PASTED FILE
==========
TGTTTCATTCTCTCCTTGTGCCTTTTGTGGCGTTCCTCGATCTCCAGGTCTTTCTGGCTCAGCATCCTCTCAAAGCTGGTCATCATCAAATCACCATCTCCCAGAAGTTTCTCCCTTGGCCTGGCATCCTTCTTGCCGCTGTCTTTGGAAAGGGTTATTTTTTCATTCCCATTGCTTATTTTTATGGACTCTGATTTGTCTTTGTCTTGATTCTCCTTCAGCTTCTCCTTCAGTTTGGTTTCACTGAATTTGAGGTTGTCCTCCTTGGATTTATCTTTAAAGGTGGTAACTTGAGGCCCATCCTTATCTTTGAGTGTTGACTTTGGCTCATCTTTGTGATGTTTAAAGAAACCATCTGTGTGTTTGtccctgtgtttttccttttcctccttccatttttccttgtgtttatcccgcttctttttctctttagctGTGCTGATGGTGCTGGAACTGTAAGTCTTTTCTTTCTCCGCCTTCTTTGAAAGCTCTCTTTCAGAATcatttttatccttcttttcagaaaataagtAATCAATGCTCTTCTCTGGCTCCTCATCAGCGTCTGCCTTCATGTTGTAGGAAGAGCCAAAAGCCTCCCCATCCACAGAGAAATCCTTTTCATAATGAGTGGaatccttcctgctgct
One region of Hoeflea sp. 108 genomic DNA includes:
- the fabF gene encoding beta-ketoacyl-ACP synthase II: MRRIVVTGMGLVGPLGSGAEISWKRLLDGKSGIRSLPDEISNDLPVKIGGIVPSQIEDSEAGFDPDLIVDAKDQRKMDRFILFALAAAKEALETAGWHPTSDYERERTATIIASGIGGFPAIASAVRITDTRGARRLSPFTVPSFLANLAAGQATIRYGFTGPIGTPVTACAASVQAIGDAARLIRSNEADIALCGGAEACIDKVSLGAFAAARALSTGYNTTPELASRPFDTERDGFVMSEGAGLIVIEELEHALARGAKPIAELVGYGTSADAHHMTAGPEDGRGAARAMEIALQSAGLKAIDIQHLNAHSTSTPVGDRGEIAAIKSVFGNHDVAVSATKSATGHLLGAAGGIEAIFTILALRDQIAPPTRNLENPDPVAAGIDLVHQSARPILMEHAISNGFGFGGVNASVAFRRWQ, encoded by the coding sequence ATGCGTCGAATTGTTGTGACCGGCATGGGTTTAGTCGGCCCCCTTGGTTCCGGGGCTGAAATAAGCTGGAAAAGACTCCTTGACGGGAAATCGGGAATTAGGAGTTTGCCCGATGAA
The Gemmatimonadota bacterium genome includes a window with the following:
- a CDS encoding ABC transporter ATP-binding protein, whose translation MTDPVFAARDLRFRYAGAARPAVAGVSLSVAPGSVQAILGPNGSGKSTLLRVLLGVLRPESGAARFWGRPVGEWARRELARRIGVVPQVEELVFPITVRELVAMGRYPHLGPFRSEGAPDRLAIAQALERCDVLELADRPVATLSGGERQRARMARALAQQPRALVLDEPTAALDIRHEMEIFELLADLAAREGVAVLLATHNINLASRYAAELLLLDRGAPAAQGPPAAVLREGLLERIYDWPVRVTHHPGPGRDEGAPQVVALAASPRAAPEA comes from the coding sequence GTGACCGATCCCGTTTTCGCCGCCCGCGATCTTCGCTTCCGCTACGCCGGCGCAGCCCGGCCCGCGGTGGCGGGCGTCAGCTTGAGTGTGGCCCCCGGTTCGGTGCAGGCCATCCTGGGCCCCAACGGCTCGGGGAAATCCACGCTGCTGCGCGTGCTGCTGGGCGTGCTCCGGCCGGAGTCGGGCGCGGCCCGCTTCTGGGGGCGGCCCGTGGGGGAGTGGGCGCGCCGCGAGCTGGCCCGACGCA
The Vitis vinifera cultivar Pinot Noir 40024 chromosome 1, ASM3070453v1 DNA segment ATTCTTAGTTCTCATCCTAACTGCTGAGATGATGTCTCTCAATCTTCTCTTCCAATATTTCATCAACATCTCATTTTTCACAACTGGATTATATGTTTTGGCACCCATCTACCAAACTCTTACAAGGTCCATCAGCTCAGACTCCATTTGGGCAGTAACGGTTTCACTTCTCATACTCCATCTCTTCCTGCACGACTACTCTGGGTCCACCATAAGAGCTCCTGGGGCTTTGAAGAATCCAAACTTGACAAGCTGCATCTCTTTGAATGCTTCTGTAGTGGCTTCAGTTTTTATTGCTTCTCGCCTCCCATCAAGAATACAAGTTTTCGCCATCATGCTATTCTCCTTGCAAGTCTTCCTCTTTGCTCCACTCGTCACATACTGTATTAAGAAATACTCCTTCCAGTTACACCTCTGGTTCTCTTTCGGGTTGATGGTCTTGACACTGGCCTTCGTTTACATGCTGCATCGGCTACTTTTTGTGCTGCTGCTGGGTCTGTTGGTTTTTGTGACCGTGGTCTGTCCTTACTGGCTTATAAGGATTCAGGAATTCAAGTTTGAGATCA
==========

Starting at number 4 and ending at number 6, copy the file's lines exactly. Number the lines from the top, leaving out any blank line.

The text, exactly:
The Gemmatimonadota bacterium genome includes a window with the following:
- a CDS encoding ABC transporter ATP-binding protein, whose translation MTDPVFAARDLRFRYAGAARPAVAGVSLSVAPGSVQAILGPNGSGKSTLLRVLLGVLRPESGAARFWGRPVGEWARRELARRIGVVPQVEELVFPITVRELVAMGRYPHLGPFRSEGAPDRLAIAQALERCDVLELADRPVATLSGGERQRARMARALAQQPRALVLDEPTAALDIRHEMEIFELLADLAAREGVAVLLATHNINLASRYAAELLLLDRGAPAAQGPPAAVLREGLLERIYDWPVRVTHHPGPGRDEGAPQVVALAASPRAAPEA comes from the coding sequence GTGACCGATCCCGTTTTCGCCGCCCGCGATCTTCGCTTCCGCTACGCCGGCGCAGCCCGGCCCGCGGTGGCGGGCGTCAGCTTGAGTGTGGCCCCCGGTTCGGTGCAGGCCATCCTGGGCCCCAACGGCTCGGGGAAATCCACGCTGCTGCGCGTGCTGCTGGGCGTGCTCCGGCCGGAGTCGGGCGCGGCCCGCTTCTGGGGGCGGCCCGTGGGGGAGTGGGCGCGCCGCGAGCTGGCCCGACGCA
The Vitis vinifera cultivar Pinot Noir 40024 chromosome 1, ASM3070453v1 DNA segment ATTCTTAGTTCTCATCCTAACTGCTGAGATGATGTCTCTCAATCTTCTCTTCCAATATTTCATCAACATCTCATTTTTCACAACTGGATTATATGTTTTGGCACCCATCTACCAAACTCTTACAAGGTCCATCAGCTCAGACTCCATTTGGGCAGTAACGGTTTCACTTCTCATACTCCATCTCTTCCTGCACGACTACTCTGGGTCCACCATAAGAGCTCCTGGGGCTTTGAAGAATCCAAACTTGACAAGCTGCATCTCTTTGAATGCTTCTGTAGTGGCTTCAGTTTTTATTGCTTCTCGCCTCCCATCAAGAATACAAGTTTTCGCCATCATGCTATTCTCCTTGCAAGTCTTCCTCTTTGCTCCACTCGTCACATACTGTATTAAGAAATACTCCTTCCAGTTACACCTCTGGTTCTCTTTCGGGTTGATGGTCTTGACACTGGCCTTCGTTTACATGCTGCATCGGCTACTTTTTGTGCTGCTGCTGGGTCTGTTGGTTTTTGTGACCGTGGTCTGTCCTTACTGGCTTATAAGGATTCAGGAATTCAAGTTTGAGATCA